Securing Nuclear Materials in Russia and Beyond

Laura Holgate
Vice President for Russia and Newly Independent States Program at the Nuclear Threat Initiative

October 15, 2003

Thanks to Harvey and Heidi.

Harvey asked me to talk about US programs to address "loose nukes" and why they are so hard, especially politically. This is a question I ask myself every day, because it would seem like a real no-brainer to lock up and get rid of any material that could be used to make a nuclear bomb. Reality shows us it's a lot harder than that.

Let me present my remarks in three parts:

1. What would a serious loose nukes policy and program look like?
2. How close are current programs to this ideal?
3. Why is it so hard?

Caveat: By focusing on the weapons and materials, we implicitly define proliferation as a supply-side problem. It makes sense to do this because the supply of nuclear materials is easier to control than the demand for nuclear weapons, whether from states or non-state actors. We should still be pursuing parallel policies to improve global security writ large, in ways that reduce the chances that states will pursue nuclear weapons to increase their own security, and to "dry up the swamps" of misery, chaos, violence and disaffection that spawn and nurture terrorists. These will take much longer, however, and we don't have time to wait.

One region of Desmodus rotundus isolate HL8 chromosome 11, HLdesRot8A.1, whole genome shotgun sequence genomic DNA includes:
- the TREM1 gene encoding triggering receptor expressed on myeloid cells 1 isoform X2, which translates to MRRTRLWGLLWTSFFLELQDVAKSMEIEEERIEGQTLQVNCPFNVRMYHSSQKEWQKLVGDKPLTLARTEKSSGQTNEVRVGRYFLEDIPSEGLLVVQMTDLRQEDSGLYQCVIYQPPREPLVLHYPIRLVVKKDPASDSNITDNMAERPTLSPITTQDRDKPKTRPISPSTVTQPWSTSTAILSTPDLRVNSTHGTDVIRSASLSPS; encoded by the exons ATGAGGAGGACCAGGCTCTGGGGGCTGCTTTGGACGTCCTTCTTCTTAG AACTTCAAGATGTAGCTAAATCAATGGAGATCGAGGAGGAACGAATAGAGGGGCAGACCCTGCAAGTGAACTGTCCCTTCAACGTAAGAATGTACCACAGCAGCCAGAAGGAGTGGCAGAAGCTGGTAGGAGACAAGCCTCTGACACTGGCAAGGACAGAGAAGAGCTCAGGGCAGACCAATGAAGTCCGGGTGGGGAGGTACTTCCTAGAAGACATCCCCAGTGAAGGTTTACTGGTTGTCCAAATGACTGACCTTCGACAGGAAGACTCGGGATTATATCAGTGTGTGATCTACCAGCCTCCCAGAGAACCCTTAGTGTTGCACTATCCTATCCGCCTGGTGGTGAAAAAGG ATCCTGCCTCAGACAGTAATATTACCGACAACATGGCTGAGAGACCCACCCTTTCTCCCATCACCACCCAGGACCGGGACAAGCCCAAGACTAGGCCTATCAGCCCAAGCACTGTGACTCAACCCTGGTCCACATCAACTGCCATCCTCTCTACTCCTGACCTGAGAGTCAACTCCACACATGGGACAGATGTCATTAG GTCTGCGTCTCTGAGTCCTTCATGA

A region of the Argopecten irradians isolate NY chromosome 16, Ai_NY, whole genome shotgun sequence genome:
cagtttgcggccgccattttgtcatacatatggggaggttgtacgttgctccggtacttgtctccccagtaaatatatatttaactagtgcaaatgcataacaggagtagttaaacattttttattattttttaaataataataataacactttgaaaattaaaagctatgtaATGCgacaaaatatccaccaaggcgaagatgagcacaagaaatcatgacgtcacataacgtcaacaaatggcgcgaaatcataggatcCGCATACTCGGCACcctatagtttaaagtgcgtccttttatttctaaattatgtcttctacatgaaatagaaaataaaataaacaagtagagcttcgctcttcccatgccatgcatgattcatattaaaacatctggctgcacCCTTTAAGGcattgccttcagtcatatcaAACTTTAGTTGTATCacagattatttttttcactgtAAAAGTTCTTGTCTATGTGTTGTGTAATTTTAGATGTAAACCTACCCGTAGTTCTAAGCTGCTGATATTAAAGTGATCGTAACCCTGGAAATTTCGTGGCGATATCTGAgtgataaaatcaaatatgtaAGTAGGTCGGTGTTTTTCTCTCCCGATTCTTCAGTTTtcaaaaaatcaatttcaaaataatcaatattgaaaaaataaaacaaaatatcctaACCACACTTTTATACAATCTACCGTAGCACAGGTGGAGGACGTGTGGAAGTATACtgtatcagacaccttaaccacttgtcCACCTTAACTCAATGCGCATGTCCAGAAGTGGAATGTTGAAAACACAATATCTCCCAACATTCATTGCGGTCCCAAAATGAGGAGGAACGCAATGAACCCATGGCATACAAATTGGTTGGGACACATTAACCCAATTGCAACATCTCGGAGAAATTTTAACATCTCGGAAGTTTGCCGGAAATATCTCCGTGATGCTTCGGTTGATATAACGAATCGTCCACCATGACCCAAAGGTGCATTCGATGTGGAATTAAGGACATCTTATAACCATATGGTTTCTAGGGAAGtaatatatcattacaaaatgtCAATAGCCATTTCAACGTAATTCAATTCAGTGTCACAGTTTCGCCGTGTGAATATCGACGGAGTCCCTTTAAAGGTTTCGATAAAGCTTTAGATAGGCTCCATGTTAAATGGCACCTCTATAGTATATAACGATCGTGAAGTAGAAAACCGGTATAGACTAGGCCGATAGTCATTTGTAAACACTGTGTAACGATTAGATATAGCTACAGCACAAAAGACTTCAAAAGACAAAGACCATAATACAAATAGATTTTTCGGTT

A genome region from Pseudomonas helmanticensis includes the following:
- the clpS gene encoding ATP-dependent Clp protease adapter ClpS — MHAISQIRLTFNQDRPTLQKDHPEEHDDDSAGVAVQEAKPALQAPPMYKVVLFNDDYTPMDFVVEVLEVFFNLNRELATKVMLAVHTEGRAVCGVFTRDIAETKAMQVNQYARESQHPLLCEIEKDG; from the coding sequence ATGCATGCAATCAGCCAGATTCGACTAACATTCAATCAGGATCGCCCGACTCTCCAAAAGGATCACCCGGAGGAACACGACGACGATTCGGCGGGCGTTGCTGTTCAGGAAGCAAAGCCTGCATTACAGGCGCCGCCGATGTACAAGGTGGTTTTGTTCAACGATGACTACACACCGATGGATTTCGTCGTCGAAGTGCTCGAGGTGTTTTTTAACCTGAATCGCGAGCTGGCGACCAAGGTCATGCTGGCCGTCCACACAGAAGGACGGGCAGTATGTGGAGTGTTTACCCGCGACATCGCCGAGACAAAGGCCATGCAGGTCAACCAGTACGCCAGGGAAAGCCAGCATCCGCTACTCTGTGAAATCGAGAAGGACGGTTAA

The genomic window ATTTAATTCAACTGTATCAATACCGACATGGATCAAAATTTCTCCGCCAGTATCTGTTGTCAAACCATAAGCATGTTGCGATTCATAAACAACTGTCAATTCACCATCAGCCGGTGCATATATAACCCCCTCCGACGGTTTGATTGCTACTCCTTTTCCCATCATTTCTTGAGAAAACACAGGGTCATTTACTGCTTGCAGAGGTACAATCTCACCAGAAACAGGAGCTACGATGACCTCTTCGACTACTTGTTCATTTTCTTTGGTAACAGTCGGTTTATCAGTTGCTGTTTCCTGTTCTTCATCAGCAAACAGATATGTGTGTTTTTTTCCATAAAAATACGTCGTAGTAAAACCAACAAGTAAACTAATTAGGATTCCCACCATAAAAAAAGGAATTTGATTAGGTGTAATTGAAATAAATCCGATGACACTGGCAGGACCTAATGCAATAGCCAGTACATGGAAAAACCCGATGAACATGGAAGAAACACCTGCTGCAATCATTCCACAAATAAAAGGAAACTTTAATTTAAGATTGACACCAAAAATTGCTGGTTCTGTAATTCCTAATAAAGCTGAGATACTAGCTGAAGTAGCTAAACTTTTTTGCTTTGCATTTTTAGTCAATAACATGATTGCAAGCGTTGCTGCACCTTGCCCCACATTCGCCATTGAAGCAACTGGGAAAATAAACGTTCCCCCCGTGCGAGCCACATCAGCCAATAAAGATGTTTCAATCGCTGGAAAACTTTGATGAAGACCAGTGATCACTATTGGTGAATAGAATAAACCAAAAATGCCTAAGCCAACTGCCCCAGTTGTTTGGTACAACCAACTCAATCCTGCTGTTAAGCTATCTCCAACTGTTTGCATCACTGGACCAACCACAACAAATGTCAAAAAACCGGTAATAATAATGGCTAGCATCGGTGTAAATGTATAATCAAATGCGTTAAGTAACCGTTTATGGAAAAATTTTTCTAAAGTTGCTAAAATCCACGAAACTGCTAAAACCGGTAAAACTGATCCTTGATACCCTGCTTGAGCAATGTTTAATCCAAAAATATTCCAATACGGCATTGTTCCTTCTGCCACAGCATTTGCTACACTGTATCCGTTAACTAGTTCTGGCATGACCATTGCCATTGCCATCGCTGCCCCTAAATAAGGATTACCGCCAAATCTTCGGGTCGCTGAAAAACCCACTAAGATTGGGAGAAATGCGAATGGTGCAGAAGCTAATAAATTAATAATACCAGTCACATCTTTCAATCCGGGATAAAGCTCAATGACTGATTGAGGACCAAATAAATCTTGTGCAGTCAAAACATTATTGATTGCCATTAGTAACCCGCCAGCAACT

A Real Loose Nukes Approach

Are we there yet? Rating Progress Toward this Ideal

Why is it so hard?

Bottom line: loose nukes are not really anyone's top priority. When push comes to shove, no one pushes or shoves for threat reduction. Other priorities win out: contracting orthodoxy, flat budgets, turf protection, etc.

The real miracle is how much has gotten done despite these immense challenges. The key is dedicated, motivated staff with activist leadership who refuse to accept business as usual, matched by the same in a partner country who sees such cooperation to be in their interest. Our challenge is to try to create these conditions wherever we can.


Laura Holgate joined NTI after serving in a number of senior positions in the federal government. She managed the Cooperative Threat Reduction program at the U.S. Department of Defense, which provides assistance to Russia and the new independent states in securing and destroying excess nuclear, chemical and biological weapons and materials. She also served as director of the Office of Fissile Materials Disposition at the U.S. Department of Energy.

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